People with mental and psychosocial disabilities are among the most marginalized groups and the most vulnerable in a community, yet despite numerous pledges and pronouncements, many programmes continue to ignore and exclude this vulnerable group.
According to the World Health Organization Report, People with mental disabilities cannot be forgotten, the majority of development and poverty alleviation programmes do not reach persons with mental or psychosocial disabilities. For example, between 75% and 85% do not have access to any form of mental health treatment. Mental and psychosocial disabilities are associated with rates of unemployment as high as 90%. Furthermore people are not provided with educational and vocational opportunities to meet their full potential.
What is the impact of mental health problems?
Hundreds of millions of people worldwide have mental and psychosocial disabilities, including depression, post natal depression, schizophrenia, alcohol use disorders, epilepsy, and Alzheimer and other dementias. 80% of people with mental health conditions live in low and middle income countries.
Almost one million people die due to suicide every year, and it is the second leading cause of death in 15-29-year-olds. There are indications that for each adult who die of suicide there may have been more than 20 others attempting suicide.
The exclusion of children with mental and psychosocial disabilities from education leads to further marginalization of this already vulnerable group. Poor educational outcomes also lead to poor employment opportunities.
Unipolar depressive disorders, schizophrenia, bipolar disorder and alcohol use disorders are placed among the top ten causes of disability due to health‐related conditions in all countries, as well as in low and middle income countries, where they represent a total of 19.1% of all disability related to health conditions.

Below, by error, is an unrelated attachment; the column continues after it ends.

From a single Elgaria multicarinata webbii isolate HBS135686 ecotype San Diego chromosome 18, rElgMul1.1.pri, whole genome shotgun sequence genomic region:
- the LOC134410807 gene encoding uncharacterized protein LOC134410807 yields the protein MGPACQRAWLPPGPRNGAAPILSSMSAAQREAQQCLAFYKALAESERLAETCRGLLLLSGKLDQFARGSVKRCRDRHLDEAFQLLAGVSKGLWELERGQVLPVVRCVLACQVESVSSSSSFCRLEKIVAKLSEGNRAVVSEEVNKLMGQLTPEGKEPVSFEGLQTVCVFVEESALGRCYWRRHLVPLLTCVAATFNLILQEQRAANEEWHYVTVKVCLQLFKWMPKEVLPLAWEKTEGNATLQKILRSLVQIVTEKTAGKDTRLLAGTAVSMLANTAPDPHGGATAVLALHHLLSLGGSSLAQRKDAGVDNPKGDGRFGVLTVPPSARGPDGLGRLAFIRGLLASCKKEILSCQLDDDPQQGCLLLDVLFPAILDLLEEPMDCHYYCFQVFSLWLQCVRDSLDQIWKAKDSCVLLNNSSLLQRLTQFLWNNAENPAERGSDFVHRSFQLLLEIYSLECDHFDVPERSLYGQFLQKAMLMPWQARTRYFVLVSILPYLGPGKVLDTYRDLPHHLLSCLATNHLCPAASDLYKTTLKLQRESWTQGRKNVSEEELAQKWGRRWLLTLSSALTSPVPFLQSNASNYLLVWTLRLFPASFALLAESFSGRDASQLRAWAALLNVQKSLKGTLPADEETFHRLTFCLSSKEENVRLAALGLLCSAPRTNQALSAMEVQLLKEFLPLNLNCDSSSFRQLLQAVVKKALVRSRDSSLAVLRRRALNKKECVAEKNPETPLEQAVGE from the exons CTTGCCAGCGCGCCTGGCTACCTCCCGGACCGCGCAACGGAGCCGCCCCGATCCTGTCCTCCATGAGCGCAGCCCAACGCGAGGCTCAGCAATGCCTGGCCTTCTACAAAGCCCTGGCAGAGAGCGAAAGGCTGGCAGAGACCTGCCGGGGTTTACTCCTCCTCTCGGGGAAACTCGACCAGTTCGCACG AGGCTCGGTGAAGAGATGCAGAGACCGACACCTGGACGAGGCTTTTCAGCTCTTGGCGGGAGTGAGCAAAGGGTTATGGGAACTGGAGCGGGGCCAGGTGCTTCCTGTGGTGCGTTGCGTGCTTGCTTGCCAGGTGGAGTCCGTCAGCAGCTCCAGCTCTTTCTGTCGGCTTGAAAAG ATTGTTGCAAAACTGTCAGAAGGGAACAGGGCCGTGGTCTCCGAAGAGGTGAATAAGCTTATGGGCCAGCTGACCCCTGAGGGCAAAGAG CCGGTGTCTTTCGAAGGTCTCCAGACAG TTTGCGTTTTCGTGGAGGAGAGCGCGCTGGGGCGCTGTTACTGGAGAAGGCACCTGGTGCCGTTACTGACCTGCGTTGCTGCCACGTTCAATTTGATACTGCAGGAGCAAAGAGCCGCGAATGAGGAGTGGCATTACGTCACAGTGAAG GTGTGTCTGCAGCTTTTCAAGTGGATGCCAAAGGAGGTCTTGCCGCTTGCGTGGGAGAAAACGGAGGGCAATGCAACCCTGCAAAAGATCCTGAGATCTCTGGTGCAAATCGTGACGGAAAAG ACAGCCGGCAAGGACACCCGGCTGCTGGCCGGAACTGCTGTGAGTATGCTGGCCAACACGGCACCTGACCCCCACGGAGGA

The WHO report on mental health and development; Mental health and development: targeting people with mental health conditions as a vulnerable group call to action to all development stakeholders – governments, civil society, multilateral agencies, bilateral agencies, global partnerships, private foundations, academic and research institutions – to focus their attention on mental health. It makes the case for reaching out to this group through the design and implementation of appropriate policies and programmes and through the inclusion of mental health interventions into broader poverty reduction and development strategies. (www.who.int)
The OECD Report; Income Inequality and Poverty: There is widespread concern that economic growth has not been fairly shared, and that the economic crisis has only widened the gap between rich and poor. The Social Policy Division examines the trends and patterns in inequality and poverty for OECD and emerging countries. Its work analyses the multiple causes linked to growing inequalities, such as globalisation, technological change and changes in redistribution and policy fashion. It also assesses the effectiveness of social and labour market policies in tackling poverty and high inequalities. (www.oecd.org)